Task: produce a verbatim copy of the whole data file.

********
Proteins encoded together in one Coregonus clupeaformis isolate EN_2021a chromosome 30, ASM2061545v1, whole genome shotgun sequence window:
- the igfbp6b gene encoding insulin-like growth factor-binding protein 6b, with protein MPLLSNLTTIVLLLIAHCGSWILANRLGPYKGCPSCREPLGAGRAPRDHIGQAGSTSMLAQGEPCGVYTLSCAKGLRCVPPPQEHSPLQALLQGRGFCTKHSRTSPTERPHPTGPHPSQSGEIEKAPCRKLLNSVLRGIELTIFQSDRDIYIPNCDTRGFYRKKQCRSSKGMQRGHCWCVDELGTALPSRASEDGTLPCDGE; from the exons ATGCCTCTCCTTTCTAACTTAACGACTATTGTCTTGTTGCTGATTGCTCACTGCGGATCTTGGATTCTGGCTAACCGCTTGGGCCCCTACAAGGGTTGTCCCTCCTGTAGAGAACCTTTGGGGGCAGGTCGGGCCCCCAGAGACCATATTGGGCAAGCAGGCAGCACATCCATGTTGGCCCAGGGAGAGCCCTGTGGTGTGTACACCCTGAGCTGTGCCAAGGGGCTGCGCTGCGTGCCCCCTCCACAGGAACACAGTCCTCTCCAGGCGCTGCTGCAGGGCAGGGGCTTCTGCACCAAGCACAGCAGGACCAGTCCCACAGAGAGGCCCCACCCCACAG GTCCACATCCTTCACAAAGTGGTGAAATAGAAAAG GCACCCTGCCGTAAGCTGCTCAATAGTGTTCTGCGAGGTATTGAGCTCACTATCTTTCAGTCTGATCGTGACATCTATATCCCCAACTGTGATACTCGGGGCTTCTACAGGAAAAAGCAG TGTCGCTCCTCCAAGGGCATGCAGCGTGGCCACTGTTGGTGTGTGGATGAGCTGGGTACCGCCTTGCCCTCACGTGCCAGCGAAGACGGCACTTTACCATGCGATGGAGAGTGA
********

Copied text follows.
Proteins encoded together in one Coregonus clupeaformis isolate EN_2021a chromosome 30, ASM2061545v1, whole genome shotgun sequence window:
- the igfbp6b gene encoding insulin-like growth factor-binding protein 6b, with protein MPLLSNLTTIVLLLIAHCGSWILANRLGPYKGCPSCREPLGAGRAPRDHIGQAGSTSMLAQGEPCGVYTLSCAKGLRCVPPPQEHSPLQALLQGRGFCTKHSRTSPTERPHPTGPHPSQSGEIEKAPCRKLLNSVLRGIELTIFQSDRDIYIPNCDTRGFYRKKQCRSSKGMQRGHCWCVDELGTALPSRASEDGTLPCDGE; from the exons ATGCCTCTCCTTTCTAACTTAACGACTATTGTCTTGTTGCTGATTGCTCACTGCGGATCTTGGATTCTGGCTAACCGCTTGGGCCCCTACAAGGGTTGTCCCTCCTGTAGAGAACCTTTGGGGGCAGGTCGGGCCCCCAGAGACCATATTGGGCAAGCAGGCAGCACATCCATGTTGGCCCAGGGAGAGCCCTGTGGTGTGTACACCCTGAGCTGTGCCAAGGGGCTGCGCTGCGTGCCCCCTCCACAGGAACACAGTCCTCTCCAGGCGCTGCTGCAGGGCAGGGGCTTCTGCACCAAGCACAGCAGGACCAGTCCCACAGAGAGGCCCCACCCCACAG GTCCACATCCTTCACAAAGTGGTGAAATAGAAAAG GCACCCTGCCGTAAGCTGCTCAATAGTGTTCTGCGAGGTATTGAGCTCACTATCTTTCAGTCTGATCGTGACATCTATATCCCCAACTGTGATACTCGGGGCTTCTACAGGAAAAAGCAG TGTCGCTCCTCCAAGGGCATGCAGCGTGGCCACTGTTGGTGTGTGGATGAGCTGGGTACCGCCTTGCCCTCACGTGCCAGCGAAGACGGCACTTTACCATGCGATGGAGAGTGA